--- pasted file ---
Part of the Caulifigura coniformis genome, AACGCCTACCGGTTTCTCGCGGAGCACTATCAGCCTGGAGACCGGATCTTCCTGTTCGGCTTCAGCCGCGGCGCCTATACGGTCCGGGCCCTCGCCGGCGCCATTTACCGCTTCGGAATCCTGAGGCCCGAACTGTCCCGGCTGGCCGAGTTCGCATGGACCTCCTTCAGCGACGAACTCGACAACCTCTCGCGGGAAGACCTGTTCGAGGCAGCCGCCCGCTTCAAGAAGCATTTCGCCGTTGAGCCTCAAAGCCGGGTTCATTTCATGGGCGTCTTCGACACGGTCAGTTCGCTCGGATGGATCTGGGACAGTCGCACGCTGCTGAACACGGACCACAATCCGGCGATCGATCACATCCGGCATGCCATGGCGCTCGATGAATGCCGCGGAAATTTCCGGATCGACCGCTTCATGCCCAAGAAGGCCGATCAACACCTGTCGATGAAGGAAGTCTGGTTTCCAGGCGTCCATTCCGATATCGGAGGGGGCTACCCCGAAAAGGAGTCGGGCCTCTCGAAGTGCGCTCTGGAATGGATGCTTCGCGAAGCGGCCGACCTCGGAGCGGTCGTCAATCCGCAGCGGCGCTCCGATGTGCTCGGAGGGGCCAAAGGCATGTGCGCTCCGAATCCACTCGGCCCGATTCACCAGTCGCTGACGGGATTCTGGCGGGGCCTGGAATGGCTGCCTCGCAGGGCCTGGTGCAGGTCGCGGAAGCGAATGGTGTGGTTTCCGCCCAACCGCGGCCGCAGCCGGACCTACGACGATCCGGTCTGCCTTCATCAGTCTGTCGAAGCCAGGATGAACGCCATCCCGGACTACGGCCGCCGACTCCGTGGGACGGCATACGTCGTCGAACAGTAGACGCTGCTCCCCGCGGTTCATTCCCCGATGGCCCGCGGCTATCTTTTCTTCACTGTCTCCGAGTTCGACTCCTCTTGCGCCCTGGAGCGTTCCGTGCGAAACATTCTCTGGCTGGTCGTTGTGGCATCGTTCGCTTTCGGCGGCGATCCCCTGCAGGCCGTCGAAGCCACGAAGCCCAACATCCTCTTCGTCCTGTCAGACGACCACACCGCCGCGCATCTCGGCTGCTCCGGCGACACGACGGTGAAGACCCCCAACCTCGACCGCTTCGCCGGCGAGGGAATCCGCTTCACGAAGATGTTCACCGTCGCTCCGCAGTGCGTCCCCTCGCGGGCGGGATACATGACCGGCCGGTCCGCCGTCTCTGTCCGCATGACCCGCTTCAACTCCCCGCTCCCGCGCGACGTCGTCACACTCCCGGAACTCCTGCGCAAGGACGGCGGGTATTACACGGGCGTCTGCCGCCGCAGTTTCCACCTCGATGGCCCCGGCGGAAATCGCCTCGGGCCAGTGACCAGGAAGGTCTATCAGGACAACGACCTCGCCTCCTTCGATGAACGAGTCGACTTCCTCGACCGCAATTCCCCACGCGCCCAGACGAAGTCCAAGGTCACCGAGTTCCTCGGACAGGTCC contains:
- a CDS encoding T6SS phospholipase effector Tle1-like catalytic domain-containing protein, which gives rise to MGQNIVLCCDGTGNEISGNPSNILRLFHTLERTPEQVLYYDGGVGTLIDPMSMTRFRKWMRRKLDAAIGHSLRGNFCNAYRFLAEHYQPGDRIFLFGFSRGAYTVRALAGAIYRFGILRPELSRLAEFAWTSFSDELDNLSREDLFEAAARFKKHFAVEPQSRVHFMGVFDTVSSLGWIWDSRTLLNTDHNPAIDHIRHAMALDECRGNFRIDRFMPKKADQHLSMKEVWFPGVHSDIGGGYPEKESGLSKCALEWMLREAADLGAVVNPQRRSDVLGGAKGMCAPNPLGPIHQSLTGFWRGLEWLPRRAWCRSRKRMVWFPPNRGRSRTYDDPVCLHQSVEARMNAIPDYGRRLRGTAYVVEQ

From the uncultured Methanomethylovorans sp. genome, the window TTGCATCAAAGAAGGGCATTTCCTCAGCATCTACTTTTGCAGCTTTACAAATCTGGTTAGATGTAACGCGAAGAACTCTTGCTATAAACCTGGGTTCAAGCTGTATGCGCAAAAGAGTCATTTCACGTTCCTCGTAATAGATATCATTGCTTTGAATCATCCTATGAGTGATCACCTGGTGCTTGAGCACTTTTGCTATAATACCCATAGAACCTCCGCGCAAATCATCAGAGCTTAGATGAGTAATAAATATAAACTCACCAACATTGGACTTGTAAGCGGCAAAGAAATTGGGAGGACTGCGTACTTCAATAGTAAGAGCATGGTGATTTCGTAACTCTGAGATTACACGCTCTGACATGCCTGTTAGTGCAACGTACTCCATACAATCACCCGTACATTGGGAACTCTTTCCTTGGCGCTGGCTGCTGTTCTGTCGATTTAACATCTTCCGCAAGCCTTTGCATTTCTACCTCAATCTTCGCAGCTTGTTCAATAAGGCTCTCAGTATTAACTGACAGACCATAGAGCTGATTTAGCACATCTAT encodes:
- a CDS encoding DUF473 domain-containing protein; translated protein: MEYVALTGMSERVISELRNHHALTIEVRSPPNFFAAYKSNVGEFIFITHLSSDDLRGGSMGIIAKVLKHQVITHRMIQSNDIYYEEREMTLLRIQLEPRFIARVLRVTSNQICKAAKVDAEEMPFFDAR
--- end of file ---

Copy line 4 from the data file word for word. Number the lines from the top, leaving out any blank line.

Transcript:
- a CDS encoding DUF473 domain-containing protein; translated protein: MEYVALTGMSERVISELRNHHALTIEVRSPPNFFAAYKSNVGEFIFITHLSSDDLRGGSMGIIAKVLKHQVITHRMIQSNDIYYEEREMTLLRIQLEPRFIARVLRVTSNQICKAAKVDAEEMPFFDAR